Story and photos by Kyle Martin
Santa Cruz voters made major policy decisions in their communities in the November 6 midterm elections — the same election where more than 100 women won a historical number of political positions, and where power was flipped to a now Democrat-majority House of Representatives.
Area voters decided overwhelmingly against two rent control-proposing ballot measures: statewide Proposition 10 (which failed across California) and citywide Measure M.
According to Santa Cruz County elections data, nearly 67-percent of the 14,474 voters cast ‘No’ on Measure M. Official elections results can be found here.
The measure, titled the Santa Cruz Rent Control and Tenant Protection Act, in part proposed establishing a board to oversee the functions of rent control in the Santa Cruz housing market. It was hotly debated throughout Santa Cruz by supporters and opponents alike.
A group of about five stood on the corner of Mission Street and Bay Street just before the polls closed Tuesday night at 8 p.m. holding “No to Measure M” signs. Among them, wearing a “Beto for Texas” shirt beneath outer jacket and flannel layers, was Mark Burden, a Santa Cruz resident and landlord in his “late 50s.”
“I’m not categorically opposed to rent control,” Burden said, adding that it’s Measure M, specifically, that he opposed.
And he said he believes those arguing the pros and cons of Measure M generally share common interests and perspectives — namely, that the state’s housing crisis brought about the measure in the first place.
“The housing crisis is how it came about,” Burden said. “It’s why there is a Measure M.”
While in agreement on the problem, arguments reach stasis when the point of solving the housing crisis comes up, Burden said.
“We don’t disagree on the problem,” Burden said. “What we really need to agree on is the solution.”
Standing outside with his anti-Measure M sign, Burden said his piece on the matter.
“My opinion is that it’s really not going to be better for renters,” Burden said. “I think (if it passes) this is going to make it a tougher market for renters.”
Earlier on election night, at the Santa Cruz County Clerk elections office, Monica Iniguez, 28, said she voted in favor of Measure M. It was her first time voting in any political election in the United States, and it was “an eye-opening experience.”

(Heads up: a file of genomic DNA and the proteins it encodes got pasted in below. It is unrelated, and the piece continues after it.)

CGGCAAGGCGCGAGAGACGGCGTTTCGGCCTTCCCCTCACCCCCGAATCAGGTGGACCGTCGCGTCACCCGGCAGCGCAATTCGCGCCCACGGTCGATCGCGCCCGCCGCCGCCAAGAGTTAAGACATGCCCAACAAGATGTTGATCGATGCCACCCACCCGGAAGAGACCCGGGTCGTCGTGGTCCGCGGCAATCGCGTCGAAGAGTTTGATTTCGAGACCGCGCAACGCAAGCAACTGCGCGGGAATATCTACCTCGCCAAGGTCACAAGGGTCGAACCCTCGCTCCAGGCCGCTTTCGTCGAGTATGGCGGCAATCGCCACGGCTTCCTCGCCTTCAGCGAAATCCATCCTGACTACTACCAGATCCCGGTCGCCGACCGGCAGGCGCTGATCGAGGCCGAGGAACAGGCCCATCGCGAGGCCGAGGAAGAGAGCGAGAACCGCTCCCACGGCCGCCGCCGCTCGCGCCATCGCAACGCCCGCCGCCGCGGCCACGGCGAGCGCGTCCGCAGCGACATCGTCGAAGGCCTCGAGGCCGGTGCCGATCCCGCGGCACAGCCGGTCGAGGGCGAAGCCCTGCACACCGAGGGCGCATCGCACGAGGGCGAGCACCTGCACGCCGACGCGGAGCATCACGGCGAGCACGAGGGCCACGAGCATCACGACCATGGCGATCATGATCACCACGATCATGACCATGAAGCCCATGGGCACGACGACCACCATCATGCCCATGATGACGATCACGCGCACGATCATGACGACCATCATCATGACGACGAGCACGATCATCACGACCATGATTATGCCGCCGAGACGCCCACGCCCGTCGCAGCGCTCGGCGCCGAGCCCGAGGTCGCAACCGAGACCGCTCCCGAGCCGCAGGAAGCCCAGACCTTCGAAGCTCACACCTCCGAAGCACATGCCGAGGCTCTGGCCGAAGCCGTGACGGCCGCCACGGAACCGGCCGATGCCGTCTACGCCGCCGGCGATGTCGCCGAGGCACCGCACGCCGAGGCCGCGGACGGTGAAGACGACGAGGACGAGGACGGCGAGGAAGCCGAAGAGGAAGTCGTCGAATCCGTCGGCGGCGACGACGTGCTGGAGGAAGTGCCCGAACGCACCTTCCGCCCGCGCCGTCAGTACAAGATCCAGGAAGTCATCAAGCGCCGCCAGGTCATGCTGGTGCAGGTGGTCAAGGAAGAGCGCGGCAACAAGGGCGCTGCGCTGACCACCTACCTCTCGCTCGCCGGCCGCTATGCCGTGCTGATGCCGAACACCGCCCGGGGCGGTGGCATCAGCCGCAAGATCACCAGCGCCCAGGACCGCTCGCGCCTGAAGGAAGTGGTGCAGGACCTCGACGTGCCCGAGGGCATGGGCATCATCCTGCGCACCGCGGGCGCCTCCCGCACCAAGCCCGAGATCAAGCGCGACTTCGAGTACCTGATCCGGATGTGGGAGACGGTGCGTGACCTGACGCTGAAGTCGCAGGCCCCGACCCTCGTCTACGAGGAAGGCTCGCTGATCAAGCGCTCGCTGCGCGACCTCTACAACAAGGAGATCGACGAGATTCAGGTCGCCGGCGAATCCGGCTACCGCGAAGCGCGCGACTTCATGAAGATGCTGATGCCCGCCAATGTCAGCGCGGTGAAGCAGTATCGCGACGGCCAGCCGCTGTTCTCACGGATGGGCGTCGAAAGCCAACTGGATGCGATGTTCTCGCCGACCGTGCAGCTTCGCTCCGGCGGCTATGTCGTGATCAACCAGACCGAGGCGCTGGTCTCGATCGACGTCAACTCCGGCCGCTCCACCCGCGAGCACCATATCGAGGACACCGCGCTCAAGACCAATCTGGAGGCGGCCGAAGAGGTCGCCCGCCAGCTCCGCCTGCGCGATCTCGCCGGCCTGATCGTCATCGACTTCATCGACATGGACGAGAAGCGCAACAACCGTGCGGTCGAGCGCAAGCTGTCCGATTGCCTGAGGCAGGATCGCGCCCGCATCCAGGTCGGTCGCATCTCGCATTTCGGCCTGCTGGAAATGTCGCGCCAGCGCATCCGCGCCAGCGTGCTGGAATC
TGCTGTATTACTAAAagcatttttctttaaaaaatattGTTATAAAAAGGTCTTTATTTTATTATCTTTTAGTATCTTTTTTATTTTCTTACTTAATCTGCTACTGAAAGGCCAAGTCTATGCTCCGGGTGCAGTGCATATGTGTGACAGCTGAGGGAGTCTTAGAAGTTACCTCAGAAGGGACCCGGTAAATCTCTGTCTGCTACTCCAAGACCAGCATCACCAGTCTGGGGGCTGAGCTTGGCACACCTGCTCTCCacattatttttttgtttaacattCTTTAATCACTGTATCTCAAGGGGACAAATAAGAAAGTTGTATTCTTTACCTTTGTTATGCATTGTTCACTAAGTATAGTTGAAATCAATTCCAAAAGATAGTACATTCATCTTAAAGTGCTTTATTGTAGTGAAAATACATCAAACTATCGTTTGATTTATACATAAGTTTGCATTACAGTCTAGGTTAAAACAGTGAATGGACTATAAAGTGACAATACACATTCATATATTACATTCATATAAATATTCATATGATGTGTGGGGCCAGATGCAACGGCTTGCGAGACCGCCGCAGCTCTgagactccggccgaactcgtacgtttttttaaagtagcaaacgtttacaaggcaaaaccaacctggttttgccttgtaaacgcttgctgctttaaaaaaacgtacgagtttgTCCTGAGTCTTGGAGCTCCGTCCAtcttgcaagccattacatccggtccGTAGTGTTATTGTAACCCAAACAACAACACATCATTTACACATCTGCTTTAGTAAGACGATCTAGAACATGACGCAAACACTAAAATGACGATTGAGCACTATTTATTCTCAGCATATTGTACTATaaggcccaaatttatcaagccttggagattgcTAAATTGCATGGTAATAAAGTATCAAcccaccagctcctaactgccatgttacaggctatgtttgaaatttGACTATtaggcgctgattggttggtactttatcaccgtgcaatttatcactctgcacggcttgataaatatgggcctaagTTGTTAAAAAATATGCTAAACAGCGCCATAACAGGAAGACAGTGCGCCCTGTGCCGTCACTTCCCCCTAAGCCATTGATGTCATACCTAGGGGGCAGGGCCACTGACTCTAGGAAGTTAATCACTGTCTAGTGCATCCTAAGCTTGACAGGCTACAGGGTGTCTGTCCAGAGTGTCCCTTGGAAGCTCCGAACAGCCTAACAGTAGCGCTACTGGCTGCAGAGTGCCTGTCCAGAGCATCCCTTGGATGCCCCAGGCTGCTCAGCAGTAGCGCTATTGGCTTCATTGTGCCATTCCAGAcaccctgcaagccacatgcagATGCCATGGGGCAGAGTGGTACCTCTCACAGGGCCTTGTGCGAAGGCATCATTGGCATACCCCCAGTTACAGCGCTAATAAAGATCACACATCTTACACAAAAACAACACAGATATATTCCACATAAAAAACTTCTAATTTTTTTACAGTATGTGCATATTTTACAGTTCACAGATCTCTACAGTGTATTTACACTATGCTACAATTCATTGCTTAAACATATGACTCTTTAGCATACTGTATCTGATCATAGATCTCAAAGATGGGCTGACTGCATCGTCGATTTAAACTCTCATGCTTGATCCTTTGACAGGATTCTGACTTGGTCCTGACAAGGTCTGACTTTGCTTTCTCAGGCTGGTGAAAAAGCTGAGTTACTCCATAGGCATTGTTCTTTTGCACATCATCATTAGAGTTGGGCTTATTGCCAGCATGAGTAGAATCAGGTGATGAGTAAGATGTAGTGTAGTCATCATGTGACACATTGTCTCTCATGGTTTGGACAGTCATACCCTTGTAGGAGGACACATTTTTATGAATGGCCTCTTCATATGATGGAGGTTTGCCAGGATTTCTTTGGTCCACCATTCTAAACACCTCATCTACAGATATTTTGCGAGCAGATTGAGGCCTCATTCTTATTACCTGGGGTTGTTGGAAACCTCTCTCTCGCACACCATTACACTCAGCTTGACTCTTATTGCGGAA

Measure M might have done something to address the area’s homeless crisis. At least that’s how she felt, having recently moved to Santa Cruz from Monterey.
“I feel like Santa Cruz is more open to homelessness (than) where I was in Monterey,” she said, noting that she sees people experiencing homelessness “more out in the open” here.
“If you go to Monterey, there is homelessness,” she said, “but it’s not visible.”
She also voted yes on Proposition 2, the statewide “Housing for persons with mental illness” proposition. About 65 percent of 56,884 Santa Cruz voters voted in favor of Prop. 2, which aligns with the majority of California voters who also voted “yes” on the proposition.
“I think there’s a lack of mental health resources (in California), so I voted yes on Prop. 2,” Iniguez said.
Similarly, 38-year-old Santa Cruz resident Roger Peterson also cast his first-ever ballot in an U.S. political election on Nov. 6 at the county elections office. Though he said he’s lived in the United States since 1989, prior to this election he was classified as a permanent resident. But on Tuesday, he redeemed his right as a newly established citizen to vote in the midterms.
“I was a member of society without a political cause who was placed in a cause by the events going on in the country,” Peterson said. “Personally, I feel like if I didn’t have an identity before, I sure as hell have one now.”
Peterson said he used to live in Florida, but wound up in Santa Cruz on May 29, 2017 — Memorial Day — when he decided to “basically give up everything I had to follow a passion I hold to come to California.”
With a degree in finance, he works locally as a tech developer on his own app.
“At this point, it’s about working a clear picture for myself of the country in America,” Peterson said after casting his ballot Tuesday.
He said as he “grew into a functioning adult,” he developed a better understanding of the significance political races have on governance — especially after the election of Donald Trump. He said it was the 2016 presidential race that developed his interest in what happens “behind the scenes” of U.S. politics.
He mentioned his perception of homelessness in Santa Cruz as a reason why he also voted “Yes” on Measure M.
“I was very much in pain to see what humanity can look like when it’s neglected,” Peterson said. With a degree in finance, he said he is “very much aware” the implications a rent control policy would have on area residents, developers and residents.
“There will be less pity on humans 10 years from now,” he said. Moving forward, he said he will continue to prioritize “humans before business.”
“Every homeless person is a reflection of us,” Peterson said. “It’s painful.”
After the polls closed, as temperatures dropped to the low 50s, three young voters spent time passing out blankets, clothes and bedding sheets to local homeless residents.
Several dozen homeless residents spotted along Pacific Avenue were the recipients of warmer layers — a culmination of spare clothes and such from the homes of sisters Rachel, 25, and Mackenzie Davis, 26, and friend Joel Taveras, 23.
Mackenzie, from Sonora, was visiting Rachel and Taveras in Santa Cruz. The donating rounds were a pit-stop before dinner with her sister later on election night.
Prior to the myriad “Thank yous” and “God bless yous” the trio received last night from those they helped, all three 20-somethings voted in their local elections.
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